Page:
The Courier News from Blytheville, Arkansas on November 22, 1949 · Page 14
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The Courier News from Blytheville, Arkansas · Page 14

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Blytheville, Arkansas
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Tuesday, November 22, 1949
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Page 14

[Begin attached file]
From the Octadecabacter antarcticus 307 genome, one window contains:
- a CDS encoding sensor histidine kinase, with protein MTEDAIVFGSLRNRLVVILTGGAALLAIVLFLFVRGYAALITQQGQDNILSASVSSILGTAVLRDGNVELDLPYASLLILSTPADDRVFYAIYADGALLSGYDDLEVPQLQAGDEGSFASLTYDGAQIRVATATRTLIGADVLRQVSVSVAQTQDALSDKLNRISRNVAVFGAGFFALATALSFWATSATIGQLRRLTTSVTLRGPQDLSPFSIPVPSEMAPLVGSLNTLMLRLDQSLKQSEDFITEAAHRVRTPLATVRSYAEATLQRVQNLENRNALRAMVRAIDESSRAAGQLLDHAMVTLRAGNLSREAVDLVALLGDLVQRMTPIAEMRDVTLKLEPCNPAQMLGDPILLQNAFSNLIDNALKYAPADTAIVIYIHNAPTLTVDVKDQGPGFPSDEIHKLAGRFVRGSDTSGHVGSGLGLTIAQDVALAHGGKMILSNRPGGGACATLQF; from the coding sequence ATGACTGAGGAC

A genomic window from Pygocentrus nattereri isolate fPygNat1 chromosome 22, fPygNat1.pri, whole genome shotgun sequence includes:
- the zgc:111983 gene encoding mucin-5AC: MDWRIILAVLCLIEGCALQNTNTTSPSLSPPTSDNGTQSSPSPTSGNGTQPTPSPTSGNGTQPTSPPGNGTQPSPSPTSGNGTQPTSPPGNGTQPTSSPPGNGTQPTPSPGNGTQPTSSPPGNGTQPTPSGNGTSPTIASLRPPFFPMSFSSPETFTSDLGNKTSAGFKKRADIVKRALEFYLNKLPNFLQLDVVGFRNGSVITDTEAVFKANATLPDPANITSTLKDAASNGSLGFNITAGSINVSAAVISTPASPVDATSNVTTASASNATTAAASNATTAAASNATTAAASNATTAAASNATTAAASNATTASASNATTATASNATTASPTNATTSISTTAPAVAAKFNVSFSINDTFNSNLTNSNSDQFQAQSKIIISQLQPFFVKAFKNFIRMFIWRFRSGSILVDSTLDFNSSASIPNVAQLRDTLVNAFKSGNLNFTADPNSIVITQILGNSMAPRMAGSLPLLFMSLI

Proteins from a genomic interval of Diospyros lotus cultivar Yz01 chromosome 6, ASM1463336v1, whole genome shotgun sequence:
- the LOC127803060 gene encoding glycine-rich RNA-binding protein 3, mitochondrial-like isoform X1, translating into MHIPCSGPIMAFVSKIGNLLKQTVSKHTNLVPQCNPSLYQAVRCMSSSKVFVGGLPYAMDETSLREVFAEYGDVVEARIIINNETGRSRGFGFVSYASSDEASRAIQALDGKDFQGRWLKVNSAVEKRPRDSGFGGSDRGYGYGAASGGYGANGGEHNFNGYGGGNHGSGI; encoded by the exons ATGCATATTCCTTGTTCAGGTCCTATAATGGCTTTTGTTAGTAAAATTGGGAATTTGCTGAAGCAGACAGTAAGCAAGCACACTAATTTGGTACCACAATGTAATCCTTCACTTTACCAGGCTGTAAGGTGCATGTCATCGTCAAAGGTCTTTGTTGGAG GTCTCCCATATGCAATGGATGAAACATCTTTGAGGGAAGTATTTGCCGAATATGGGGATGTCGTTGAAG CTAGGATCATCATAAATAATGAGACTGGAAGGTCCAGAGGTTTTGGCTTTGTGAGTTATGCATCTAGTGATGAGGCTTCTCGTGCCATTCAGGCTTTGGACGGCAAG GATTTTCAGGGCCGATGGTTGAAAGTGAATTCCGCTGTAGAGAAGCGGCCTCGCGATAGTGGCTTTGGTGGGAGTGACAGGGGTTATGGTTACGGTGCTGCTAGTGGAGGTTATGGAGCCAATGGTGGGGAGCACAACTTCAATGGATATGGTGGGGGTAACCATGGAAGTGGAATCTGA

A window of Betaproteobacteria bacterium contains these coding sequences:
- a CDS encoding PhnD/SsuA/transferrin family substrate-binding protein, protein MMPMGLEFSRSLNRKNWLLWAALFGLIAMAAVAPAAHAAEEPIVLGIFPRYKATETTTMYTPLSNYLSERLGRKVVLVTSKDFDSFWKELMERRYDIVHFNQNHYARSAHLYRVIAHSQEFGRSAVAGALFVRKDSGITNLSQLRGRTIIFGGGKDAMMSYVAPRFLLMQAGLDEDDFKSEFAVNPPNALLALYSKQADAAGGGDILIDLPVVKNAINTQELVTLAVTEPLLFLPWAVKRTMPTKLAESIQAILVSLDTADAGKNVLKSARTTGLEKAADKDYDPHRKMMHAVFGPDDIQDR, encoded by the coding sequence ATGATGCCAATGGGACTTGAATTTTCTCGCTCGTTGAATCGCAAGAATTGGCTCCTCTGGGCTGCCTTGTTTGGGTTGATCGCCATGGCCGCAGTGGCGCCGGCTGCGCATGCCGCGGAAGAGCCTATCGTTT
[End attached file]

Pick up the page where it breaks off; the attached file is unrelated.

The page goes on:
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PAGE FOURTEEN Chambers Cites Jersey 'Contact' Hiss Trial Witness Says Red Leader Got Help in Atlantic City NEW YORK, Nov. 22. </P>—WhU taker Chambers testified today that "J. Peters/' former Communist underground chief In the United States, had a "contact" In the city government of Atlantic City, N. J. Chambers made the statement under cross-examination in the second perjury trial of former State Department official Alger Hiss. Chief government witness against Hiss, chambers said Peters' Atlantic City "contact" changed the name on the birth record of his (Chambers') daughter in 1035 after the family look a new'name on Communist Party orders. Chambers did not name the Atlantic City official. Peters, also known as Alexander Stevens, lefl this country in the spring of 1048. In direct testimony yesterday. Chambers asserted thnt-Jiis consulted with Peters und btr.vcd to his wishes In going to work for the justice Department and later for the State . Department before World War n. Hiss' lawyer, Claude B. Crass, continued today his effort to show that Chambers, once a S30,000-a-year magazine editor and no\v a Maryland farmer, is not the kind of person whose testimony can be believed. He drew from Chamber.*; the admission that he used the birth certificate of a dead child in applying for a passport in 1935. Chamber* testified that in applying for a passport to visit England he 'used the birth certificate of David Breen, who was born In 1900 and lived only three and one- half years. "The name was given me by J Peters," he said. Peters has heei identified as the former Communist underground chief in this country. Hiss, formerly a htgh State Department official, is accused of lying when he denied to a federal grand Jury that he gave secret papers to Chambers for transmitla: to a Soviet spy ring. Jaycees Change Minstrel Show Date to Dec. 1 Plans for five club projects were discussed last night at a meeting of the BIytheville Junior Chamber of Commerce in the Jaycee clubhouse on North Second Street. These projects included a minstrel show, the date for which was changed Irom Tuesday until Dec. 1 The minstrel show, 'lo tae presented with local talent recruited from within the Jaycees and outside the club, will be presented at 8:15 p.m Dec. 1 in the BIytheville 'Y' auditorium in City Hall. Initial plans also were discusse. for the annual Christmas party to be given for underprivileged children by the Jaycees and the Kiwanis Club. The Christmas party, at which the underprivileged children of the city will receive toys, candy and fruit, is scheduled to be held at the Jaycee clubhouse.,The date has not been set. Other projects discilssed included the Thanksgiving dance to be sponsored Wednesday night at the Women's Exhibit Building at Walker Park, a second clothing rummage sale, planner! uy (lie Jaycee-sponsored Boy Scout Troop Dec. 3, and another "football game" similar to the inter-club affair staged by the club last fall. An opposing team is being sought for. the game. Home gardeners usually prefer to spread organic fertilizer in the fall inasmuch as the winter distributes it well into the. soil. TURNABOUT - When photographers lined up in the While House to snap President Truman opening the annual Christmas Seal Drive, the President pulled out this miniature camera and focused it on the cameramen. I can really take care of you fellows now," he said. FOR SALE CONCRETE CULVICK'I TILB Cu&ts yoti le&* jet IASU luncci linn anj ottici bridge material Hit!, .8-10-12->5-l8-2]-24-ZJ-30-3t inches. COXCRKTK SKWKR TIl.E Sues J-b-b tncbu COXCUETK SIU'TIC TANKS • Uesl Prices »Wr Dellvci A. H. WEBB Higliwuy 61 a( Slate Lino Phone 114 BIATHEVIIJwE (ARK.) COURIER NEWS Obituaries Mrs. C. F. Tucker's Brother Dies in Maud, Mississippi Earl Justus Lake, brother of Mrs C. P. Tucker of BIytheville, died yesterday at the Baptist Hospital In Memphis, where he had been a patient for the past two weeks. Rites will be conducted at 11 a.m tomorrow at Dundee, Miss.. Methodist Church, with burial following in the Oakwood Cemetery at Tunica. Miss. Mr. Lake. 67. a plainer and civic leader at Maud. Miss., was the son of the late Mr. and Mrs. Justus Word Lake, and he was associated with his father In the J. w. Lake and Son farms. He attended the old Mississippi Agricultural and Mechanical College, now Mississippi State, and was a member of the Board of stewards of the Dundee Methodist Church, a Mason and Shriner. He Is survived by his wife. Mrs Mary Wright Lake of Maild; a daughter. Mrs. L. C. Shannon Jr of May wood, Miss., a son, Justus Lake of Maud; and four sisters Mrs. M. B. Cocke of Memphis Mrs E. C. Polk of Hattiesburg, Miss' Mrs. Eugene Johnson, Sr. r of Maud and Mrs. Tucker of Blytlievllle. Mrs. Tucker is in Maud today for the funeral services and will be joined there later by her husband and other friends ami relatives from BIytheville. • • • R.L.Marshall Dies In Sikeston, Mo.; Rites Tomorrow Funeral rites for R. L. Marshall 86, will be conducted at the New Liberty Baptist Church at 2 p.m. tomorrow by the Rev. Russell Duffer pastor. Mr. Marshall died at the home of a daughter. Miss Willie E. Marshall at Sikeston, Mo., yesterday, after a brief Illness. He Is the grandfather o( Mrs. Hilton Stevenson of the New Liberty Community and formerly resided In that community, where he was engaged In farming, lie was a native of Tennessee and a member of the Baptist Church. Surviving besides his daughter with whom he made his home are two sons, E. J. Marshall of Victoria Ross Marshall of Baltimore. Md.-' four daughters, Mrs. M. C Worlcy and Mrs. Pearl Hill of Sikeston and Mrs. J. w. Hill of Kewanee Mo., and Miss Marshall; 1G grandchildren, and two great •tiandchil- dren. Pallbearers will Include: H. E. Long. Bud Lloyd, Shed Uevill, V. T. Lertncr. and Malcolm Koonce. K H Crook, a Mr. Garrett. Kirk Williams Tra Koonce, J. V. Pierce B I, Holmes and W. A. Nash will he honorary pallbearers. Burial will be In ihe Elmwood Cemetery, im.fcr the dircclion of a Two of Three Theft Suspects Are Captured By The Associated Press Police quickly got suspects In two of three armed robberies reported in Arkanas last night, but one avoided arrest by killing himself. Police Chief Max Tackctt said Mark H. Rogers, 22, shot himself when oflicers knocked on the door of his hotel room at Texarkana. Cash and checks which had been taken from a liquor store operator 45 minutes earlier were found in the room, TacketL said. Papers found on Rogers' body listed both Fort Smith, Ark., and Webb Cily, Mo., as his home. State Police arrested three men on Highway 67 about 20 minutes after a service station p.t Austin, near Little Rock, was robbed of $80. Troopers said the trio—Identified as Robert Osborn, 24, Daven-port. Iowa; Milton Pntrick Utccall, 26, Johnstown, Pa., and Billy Clyde Hyatt, 20, Charlotte, N. C.—had admitted the robbery. Detectives still were looking for n masked bandit who robbed the Rev. C, D. Wardlaw. pastor of the Central Presbyterian Church. Little Hock, and Mrs. Wnrdlaw at their home. 'Hie Wardlaws said the gunman forced them to lie on the floor bound their feet and fled with $37 in cash, two watches, a small amount ol narcotics and a hypodermic syringe. Manriage Licenses The following couples hnve obtained marriage licenses nt the office, of Miss Elizabeth Blylhe, county clerk: rnocendo Rivera and Miss Re- fllijia Sanchez, both of Blythcville Henry Owen Sutton niid Miss Donna June Cnitclier, both of Manila. Jim Felker ami Miss Maxinc Long, Irnlb of Blythcville. Ernest B, Bray of Manila ana Mrs. Roxie Ixme, of Walden. Sikeston Funeral Home. Mother of D. C. Neal Dies in Calhoun County Funeral services for Mrs. Mary E Neal. mother of D. C. Neal of Blythc- ville, were conducted Sunday afternoon st the Methodist Church at Han-ell. Calhoun County, and burial followed in the Ncitl Cemctcrv ncai Hermitage. Mrs. Neal. widow of o. P. Neal who died about six years ago, die:! at her home in Harrell Saturday after beiiiK seriously ill for two weeks. Her health had been poor foi the past year. She was 83. Survivors other than Mr. Neal or Blythcville are: five [laughters another son. five grandchildren and four great grandchildren. Mr. and Mrs. Nenl and their children. Paul and Mar, Kathryn returned from Harrell last night. They had been there since Saturday. Here's more than WHITE MEAT AND DRUMSTICKS YOU'RE THINKING of your family when you buy the Thanksgiving bird. ]t means you arc anxious to give them the best... that you arc a good provider. That's also the reason you buy life insurance. You want to provide the best for other Thanksgivings... even if you are not here to do it yourself. Will the amount of life insurance you now have do the job for you? Talk it over today with a friendly Life of Georgia agent. District Office Suite 2, Farmers Bank Bldg. Frosty Weather Is Predominate . Throughout U.S. By The Associated I'ress Cold northerly winds whipped across a wide portion of tlie eastern half of the nation today. Temperatures dropped to their lowest levels of the autumn season in many areas. The frosty weather extended from (lie Rockies to the New England stales and dipped into most of the •southland, Florida and Southern Georgia escaped [he cold blasts, but the mercury was in the upper twenties as far soutli as central Alabimm. Snow flurries accompanied the chilly breezes in many sections. There was a narrow band of light snow from eastern Lake Michigan throuijh Indiana and Kentucky Into Tennessee. Snow flurries also were reported from the southern shores of Lake Eric and Ontario eastward into northern New England and southward through parts of Pennsylvania and West Virginia. Temperatures were below normal throughout the Great Lakes res-ion (he Ohio Valley nnd the central' .Missouri and Mississippi Valleys. They were above, normal in the central and norlhc-rn plain sstalcs. The coldest weather was in Michigan, Wisconsin und Illinois. Lowest early morning readings included 10 above at Flint and Oladwin, Mich.; u at Lone Rock, Wis., nnd 13 in Chicago .suburbs. The Pacific Coast reported near normal temperatures. There was some fo« and light rain in parts of the l-'iir West. Negro Deaths Services for Hlllien Buckner, 65 will be conducted at 2:M tomonow afternoon at the Cnrr's Chapel Methodist Church at Armorel by Rev. J. P. Norment, pastor. He [lied Saturday at his home in Armorel. He is survived by his wife. Early Buckner, a brother and two sisters. Burial Ls to be under the direction of the Csiston Funeral Home of Dly- thevtlle. Current River Dam Proposal Still Pressed DONIPHAN, Mo., Nov. 22. IJfi— Despite the fact that United States Army Engineers have pigeonholed plans for building of floud control dams on the Current Illver In Missouri, the Current River Development Association Is continuing its campaign for such dams, J. R. Baker, head of the organization, said today. Baker said lie has the assurance of Maj. Gen. Lewis A. Pick, chief of the Engineer Corps, that while he is not in favor of building dams that would cover Blng.Springs State Park, if they could be built without destroying the natural beauty of Big Springs, he would favor such work. "We arc holding meetings at various points along Current River, organizing to advocate construction of dams because we believe that work will solve our serious economic problems," Baker said. "Welfare agencies now Jire paying out about S18W a day for relief in Ripley County. We know the dam construction would bring in a lot of money and tin- lake which would be created would be a great asset to the county." linker said tlie fight of his organization will be continued relentlessly. "A meeting has been called at Hunter, Mo., tomorrow night nnd others are scheduled at various places/' he .said. Fire Damages Home On North Tenth Street Fire, believed to have started from . n overheated oil cook stove, gutted three rooms of the flve- •oom residence of Roy O'Bannon in .he 900 block on North Tenth Street Mils morning. According to Fire Chief Roy Head, the fire is believed to have broken out In the kitchen anil spread through two adjoining rooms. No estimate was made of the loss but Chief Head said that It was considerable. Cotton Picker Is Held For Rape-Slaying of Baby FRESNO, Calif.. Nov. 22. </!>)-A.. itinerant cotton picker, Paul Gutierrez. 25, was held under strong guard on a murder booking today for the vicious rape-klllino early Sunday of IT-months-otd Josephine Yanci:. Police said he gave them a statement, admitting lie took the baby from her parents' car and spanked her, but contending everythinw after that was 'blank." until he "woke up at bis cabin later in the day. Kai-shek Requests Li's Return to Chungking HONG KONG, Nov. 22. (/I>,_vice Premier Chu chla Hwn of China arrived today from Chungking with a letter from Chiang Kai-shek asking acting President Li Tsung-Jen to return to the provisional capital. The full contents of the letter! which was brought by a four man' committee of high ranking Nationalists, were not disclosed. Earlier today LI, in an apparent effort to refute rumors he was out to form a new party', said he had not engaged in "any ouside activity" since coming to this British colony Sunday. Stockhandlers' Strike Enters Its Ninth Day EAST ST. LOUIS, III.. Nov. 22.— MV-The strike of handlers at the National Stockyards went into Its ninth day today. Negotiations continued, but there was no word as to what progress was being made. About 400 members of the APL Livestock- Handlers Union. Local 225. ?.re .striking for improved workln; conditions. Paul B. Jackson .the local's secretary-treasurer, said the union's chief demand was for a health and welfare ptan. DeWitt Man is Killed STUTTGART, Ark.. Nov. 22. UP, —Virgil Oeoree. 30. DeWitt, died In a Stuttgart hospital from Injuries received in an accident on Highway 30' south of here early today. Investigating officers sairt the Jeep in wlm-h four DeWitt residents were riding hit a bridge and overturned. f %*,.-*ssfcx&JJW. ''>'^,f/m^<- «w"'" '^^m»^.^'^ y// ''' ^'^s^-l^K =. Train Value of The Year! arx EHeetric Train =:_ • 3 can ane/ engine = • 7 02" ova//rack = • Complete with /ram/V £r • Remote control i.oo DOWN 1.25 A WEEK §_ A wonderful buy —n famous Marx electric train veadv =• lo roll. It's aiilhontic-looUiii(f — it's precision-built with s oillcss bcannjfs for long life. So Big And Bright I Wood Itiocks Safe for tiny tots -edges are smooth. 20 blocks that are easy to read. Other Blocki ............ 95 C lo 1.»8 It Really Irons! Eli'cfrn- Iron 1.95 Light, sturdy with red enameled hood. Underwriters approved. ti >i - l o ,, g . A || metal construction. ^ For Coy, Bright Christmas 'I ri-phiir connection for at- tru'hhitf addition it I sols. Assorted color lamps. Older Seri 1.95 lo 3.98 ^Surprise HER, ^°> with these Presto Cooker ... G E Automatic Iran Everhot Casserole Silex Coffeemaker . G-E Electric Mixer Dominion Toasler . Woffle. Iron AM-FM Table Radio 12.95 7.95 5.95 3.49 34.95 15.95 . 8.95 49.95 r USE OUR * UY-A-WAY PLAN A Small Deposit ( Holds Any Item Until Christmas f BF Goodrich Big 'Quake Recorded BERKELEY, Callr, Nov. 22. </r>- An earthquake described as large a " d , 5 -f ° m»« distant was recorded at S.Ol.Oo last night on the Unl- verslty of Calif on n a seismograph. TUESDAY, NOVEMBER 22, 1949 The university reported todav »,. direction from Berkeley w«< Li termlned. The quake lasted an hou? and 45 minutes. nour The DuPont Company savs ,, has 7000 competing chemical com pany rivals, all of them American" With the genuine sour mash flavor that lias made ^bin S«m an old-time Ken- tuct y favorite for half » C£ntuiv Alt KENTUCKT STRAIGHT BOU RBON WHISKEY V LO'OISVI III. KENTUCKY Thanksgiving Eve DANCE Wed., Nov. 23 9 p.m. till ? the New $50,000 Women's Exhibit Building * Walker Park Music by Ted Fisher And His New 7-Piece Dixie Orchestra , so Jtrm Per Couple Plenty of Tables at No Extra Charge Sponsored by Blytheville Jaycees